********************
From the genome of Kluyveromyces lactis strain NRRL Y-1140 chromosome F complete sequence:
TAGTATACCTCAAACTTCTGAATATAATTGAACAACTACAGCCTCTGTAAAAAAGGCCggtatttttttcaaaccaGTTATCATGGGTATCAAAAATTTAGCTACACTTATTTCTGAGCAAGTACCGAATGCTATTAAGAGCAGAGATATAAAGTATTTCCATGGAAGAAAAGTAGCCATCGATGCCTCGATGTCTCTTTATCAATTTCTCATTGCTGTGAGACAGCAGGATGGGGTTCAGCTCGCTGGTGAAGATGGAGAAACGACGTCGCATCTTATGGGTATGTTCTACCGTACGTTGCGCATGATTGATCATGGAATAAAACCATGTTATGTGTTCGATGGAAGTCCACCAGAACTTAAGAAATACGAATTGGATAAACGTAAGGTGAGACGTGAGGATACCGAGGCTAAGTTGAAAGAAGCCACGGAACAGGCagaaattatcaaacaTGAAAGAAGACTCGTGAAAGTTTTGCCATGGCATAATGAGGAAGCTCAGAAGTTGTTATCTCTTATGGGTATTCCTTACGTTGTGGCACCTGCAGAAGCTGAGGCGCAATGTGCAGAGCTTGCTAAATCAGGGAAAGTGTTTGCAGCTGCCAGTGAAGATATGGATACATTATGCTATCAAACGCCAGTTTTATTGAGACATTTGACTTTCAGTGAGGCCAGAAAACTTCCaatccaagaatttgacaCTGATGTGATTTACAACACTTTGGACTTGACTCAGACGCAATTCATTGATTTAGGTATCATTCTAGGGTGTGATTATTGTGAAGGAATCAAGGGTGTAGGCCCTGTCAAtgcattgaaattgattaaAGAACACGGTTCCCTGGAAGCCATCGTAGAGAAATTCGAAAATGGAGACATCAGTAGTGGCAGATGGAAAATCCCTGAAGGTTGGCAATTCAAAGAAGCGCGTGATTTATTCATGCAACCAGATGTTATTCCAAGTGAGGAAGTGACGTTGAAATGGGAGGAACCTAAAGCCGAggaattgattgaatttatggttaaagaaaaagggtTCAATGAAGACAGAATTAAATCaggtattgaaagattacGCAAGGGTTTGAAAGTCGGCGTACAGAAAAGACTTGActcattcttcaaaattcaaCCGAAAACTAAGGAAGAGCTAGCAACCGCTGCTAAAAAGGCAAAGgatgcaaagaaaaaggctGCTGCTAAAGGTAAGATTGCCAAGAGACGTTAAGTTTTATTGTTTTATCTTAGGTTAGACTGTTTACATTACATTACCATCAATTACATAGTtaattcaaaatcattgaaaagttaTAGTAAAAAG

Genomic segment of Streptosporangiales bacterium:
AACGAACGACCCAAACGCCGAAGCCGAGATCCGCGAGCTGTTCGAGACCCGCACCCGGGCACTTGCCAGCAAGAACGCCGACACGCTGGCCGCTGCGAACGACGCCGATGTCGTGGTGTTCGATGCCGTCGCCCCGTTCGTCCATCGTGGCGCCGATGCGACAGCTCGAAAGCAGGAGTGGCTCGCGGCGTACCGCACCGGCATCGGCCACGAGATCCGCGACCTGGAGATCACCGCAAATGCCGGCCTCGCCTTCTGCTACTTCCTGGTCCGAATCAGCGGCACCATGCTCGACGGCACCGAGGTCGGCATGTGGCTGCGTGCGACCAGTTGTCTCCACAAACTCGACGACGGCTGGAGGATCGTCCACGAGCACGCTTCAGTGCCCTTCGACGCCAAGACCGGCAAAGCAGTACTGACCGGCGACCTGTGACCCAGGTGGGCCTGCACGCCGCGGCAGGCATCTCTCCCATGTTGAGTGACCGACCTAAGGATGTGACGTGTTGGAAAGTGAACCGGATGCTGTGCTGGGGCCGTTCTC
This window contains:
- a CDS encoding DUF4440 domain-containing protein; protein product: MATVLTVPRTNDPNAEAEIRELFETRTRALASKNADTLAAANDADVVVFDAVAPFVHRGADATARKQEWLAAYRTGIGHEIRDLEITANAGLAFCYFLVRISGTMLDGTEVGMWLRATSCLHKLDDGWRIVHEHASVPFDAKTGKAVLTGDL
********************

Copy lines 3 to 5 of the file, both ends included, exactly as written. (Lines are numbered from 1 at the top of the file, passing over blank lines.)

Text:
Genomic segment of Streptosporangiales bacterium:
AACGAACGACCCAAACGCCGAAGCCGAGATCCGCGAGCTGTTCGAGACCCGCACCCGGGCACTTGCCAGCAAGAACGCCGACACGCTGGCCGCTGCGAACGACGCCGATGTCGTGGTGTTCGATGCCGTCGCCCCGTTCGTCCATCGTGGCGCCGATGCGACAGCTCGAAAGCAGGAGTGGCTCGCGGCGTACCGCACCGGCATCGGCCACGAGATCCGCGACCTGGAGATCACCGCAAATGCCGGCCTCGCCTTCTGCTACTTCCTGGTCCGAATCAGCGGCACCATGCTCGACGGCACCGAGGTCGGCATGTGGCTGCGTGCGACCAGTTGTCTCCACAAACTCGACGACGGCTGGAGGATCGTCCACGAGCACGCTTCAGTGCCCTTCGACGCCAAGACCGGCAAAGCAGTACTGACCGGCGACCTGTGACCCAGGTGGGCCTGCACGCCGCGGCAGGCATCTCTCCCATGTTGAGTGACCGACCTAAGGATGTGACGTGTTGGAAAGTGAACCGGATGCTGTGCTGGGGCCGTTCTC
This window contains: